Consumer misbehaviour during professional service encounters

Keeffe, Dominique Alexi (2010) Consumer misbehaviour during professional service encounters. PhD thesis, Queensland University of Technology.


To date, consumer behaviour research is still over-focused on the functional rather than the dysfunctional. Both empirical and anecdotal evidence suggest that service organisations are burdened with the concept of consumer sovereignty, while consumers freely flout the ‘rules’ of social exchange and behave in deviant and dysfunctional ways. Further, the current scope of consumer misbehaviour research suggests that the phenomenon has principally been studied in the context of economically-focused exchange. This limits our current understanding of consumer misbehaviour to service encounters that are more transactional than relational in nature.

Consequently, this thesis takes a Social Exchange approach to consumer misbehaviour and reports a three-stage multi-method study that examined the nature and antecedents of consumer misbehaviour in professional services. It addresses the following broad research question:

What is the nature of consumer misbehaviour during professional service encounters?

Study One initially explored the nature of consumer misbehaviour in professional service encounters using critical incident technique (CIT) within 38 semi-structured in-depth interviews. The study was designed to develop a better understanding of what constitutes consumer misbehaviour from a service provider’s perspective.

Once the nature of consumer misbehaviour had been qualified, Study Two focused on developing and refining calibrated items that formed Guttman-like scales for two consumer misbehaviour constructs: one for the most theoretically-central type of consumer misbehaviour identified in Study One (i.e. refusal to participate) and one for the most well-theorised and salient type of consumer misbehaviour (i.e. verbal abuse) identified in Study One to afford a comparison. This study used Rasch modelling to investigate whether it was possible to calibrate the escalating severity of a series of decontextualised behavioural descriptors in a valid and reliable manner. Creating scales of calibrated items that capture the variation in severity of different types of consumer misbehaviour identified in Study One allowed for a more valid and reliable investigation of the antecedents of such behaviour.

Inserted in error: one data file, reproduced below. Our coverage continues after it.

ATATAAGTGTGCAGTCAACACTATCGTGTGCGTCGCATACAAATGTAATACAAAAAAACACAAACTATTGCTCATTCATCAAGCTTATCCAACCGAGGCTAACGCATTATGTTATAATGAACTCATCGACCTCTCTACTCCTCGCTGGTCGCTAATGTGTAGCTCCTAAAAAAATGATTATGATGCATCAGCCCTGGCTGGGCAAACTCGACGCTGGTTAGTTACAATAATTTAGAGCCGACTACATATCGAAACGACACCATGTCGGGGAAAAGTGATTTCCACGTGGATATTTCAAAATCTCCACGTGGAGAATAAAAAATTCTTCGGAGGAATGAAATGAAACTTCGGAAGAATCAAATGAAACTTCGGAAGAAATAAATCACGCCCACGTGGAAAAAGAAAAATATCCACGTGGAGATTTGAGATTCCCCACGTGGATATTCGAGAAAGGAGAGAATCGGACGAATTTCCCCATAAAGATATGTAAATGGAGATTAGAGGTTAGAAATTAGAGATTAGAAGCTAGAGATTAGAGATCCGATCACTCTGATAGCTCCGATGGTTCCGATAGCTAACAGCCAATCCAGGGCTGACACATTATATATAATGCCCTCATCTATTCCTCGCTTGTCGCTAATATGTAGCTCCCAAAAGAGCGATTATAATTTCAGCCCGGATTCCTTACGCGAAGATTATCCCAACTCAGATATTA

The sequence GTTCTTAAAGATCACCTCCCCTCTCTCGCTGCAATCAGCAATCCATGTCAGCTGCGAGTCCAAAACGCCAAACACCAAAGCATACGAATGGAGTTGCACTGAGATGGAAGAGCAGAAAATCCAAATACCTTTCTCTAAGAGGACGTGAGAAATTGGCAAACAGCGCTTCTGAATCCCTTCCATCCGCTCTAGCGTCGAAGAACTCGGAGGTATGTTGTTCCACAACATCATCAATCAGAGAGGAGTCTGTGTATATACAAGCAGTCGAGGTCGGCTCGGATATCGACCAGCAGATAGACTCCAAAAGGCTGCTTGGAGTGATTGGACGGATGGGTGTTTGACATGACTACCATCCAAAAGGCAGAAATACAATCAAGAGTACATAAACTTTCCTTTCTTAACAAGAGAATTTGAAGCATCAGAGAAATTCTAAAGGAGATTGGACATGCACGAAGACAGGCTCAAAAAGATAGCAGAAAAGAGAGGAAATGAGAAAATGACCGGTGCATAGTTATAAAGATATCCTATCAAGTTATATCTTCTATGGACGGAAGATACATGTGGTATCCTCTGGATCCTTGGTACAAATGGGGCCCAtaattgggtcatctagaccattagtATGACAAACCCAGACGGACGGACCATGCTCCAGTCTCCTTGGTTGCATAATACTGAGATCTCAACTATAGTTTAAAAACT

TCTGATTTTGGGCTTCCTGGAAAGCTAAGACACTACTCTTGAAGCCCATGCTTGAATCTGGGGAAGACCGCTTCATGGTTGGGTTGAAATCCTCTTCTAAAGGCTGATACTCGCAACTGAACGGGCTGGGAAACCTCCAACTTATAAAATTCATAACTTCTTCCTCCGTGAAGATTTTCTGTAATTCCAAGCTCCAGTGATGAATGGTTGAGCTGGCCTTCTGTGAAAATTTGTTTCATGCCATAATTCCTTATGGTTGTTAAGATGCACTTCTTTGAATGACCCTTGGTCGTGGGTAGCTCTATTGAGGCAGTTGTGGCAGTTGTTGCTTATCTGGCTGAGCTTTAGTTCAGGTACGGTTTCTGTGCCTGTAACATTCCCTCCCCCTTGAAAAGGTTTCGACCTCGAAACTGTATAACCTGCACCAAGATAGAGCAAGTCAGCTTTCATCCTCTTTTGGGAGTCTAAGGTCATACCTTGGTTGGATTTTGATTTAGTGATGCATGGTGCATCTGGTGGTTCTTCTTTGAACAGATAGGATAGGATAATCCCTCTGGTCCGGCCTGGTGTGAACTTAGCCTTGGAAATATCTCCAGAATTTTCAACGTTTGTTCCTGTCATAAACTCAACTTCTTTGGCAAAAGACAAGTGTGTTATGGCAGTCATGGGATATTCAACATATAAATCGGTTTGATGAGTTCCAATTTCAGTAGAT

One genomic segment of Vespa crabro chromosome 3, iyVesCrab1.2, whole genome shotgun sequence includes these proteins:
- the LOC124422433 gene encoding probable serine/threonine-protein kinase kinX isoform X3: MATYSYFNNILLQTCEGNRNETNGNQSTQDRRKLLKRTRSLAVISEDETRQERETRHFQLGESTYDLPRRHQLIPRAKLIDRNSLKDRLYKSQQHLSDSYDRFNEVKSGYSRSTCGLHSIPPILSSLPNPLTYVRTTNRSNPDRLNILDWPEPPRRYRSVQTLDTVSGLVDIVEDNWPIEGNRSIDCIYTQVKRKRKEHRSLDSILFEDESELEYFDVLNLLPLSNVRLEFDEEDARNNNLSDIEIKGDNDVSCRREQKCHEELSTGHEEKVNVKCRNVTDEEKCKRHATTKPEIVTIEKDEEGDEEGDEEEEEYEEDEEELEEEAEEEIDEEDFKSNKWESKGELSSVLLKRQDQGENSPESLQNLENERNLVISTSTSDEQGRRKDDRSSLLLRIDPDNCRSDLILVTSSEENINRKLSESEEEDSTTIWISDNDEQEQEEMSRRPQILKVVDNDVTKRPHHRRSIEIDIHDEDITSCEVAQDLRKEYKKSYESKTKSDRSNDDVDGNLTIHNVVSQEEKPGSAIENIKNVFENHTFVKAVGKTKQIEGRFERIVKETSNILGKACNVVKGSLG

Lastly, Study Three utilised an experimental design to investigate three key antecedents of consumer misbehaviour: (1) the perceived quality of the service encounter [drawn from Fullerton and Punj’s (1993) model of aberrant consumer behaviour], (2) the violation of consumers’ perceptions of justice and equity [drawn from Rousseau’s (1989) Psychological Contract Theory], and (3) consumers’ affective responses to exchange [drawn from Weiss and Cropanzano’s (1996) Affective Events Theory]. Investigating three key antecedents of consumer misbehaviour confirmed the newly-developed understanding of the nature of consumer misbehaviour during professional service encounters.

Combined, the results of the three studies suggest that consumer misbehaviour is characteristically different within professional services. The most salient and theoretically-central behaviours can be measured using increasingly severe decontextualised behavioural descriptors. Further, increasingly severe forms of consumer misbehaviour are likely to occur as a response to consumer anger at low levels of interpersonal service quality. These findings have a range of key implications for both marketing theory and practice.

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ID Code: 43700
Item Type: QUT Thesis (PhD)
Supervisor: Russell-Bennett, Rebekah & Drennan, Judy
Keywords: consumer misbehaviour, dysfunctional customer behaviour, deviance, services marketing, professional services, social exchange theory, affective events theory, psychological contract theory, perceived justice, emotion, critical incident technique, Rasch modelling, structural equation modelling, experimental design
Divisions: Current > QUT Faculties and Divisions > QUT Business School
Institution: Queensland University of Technology
Deposited On: 27 Jul 2011 06:46
Last Modified: 23 Jun 2017 14:42

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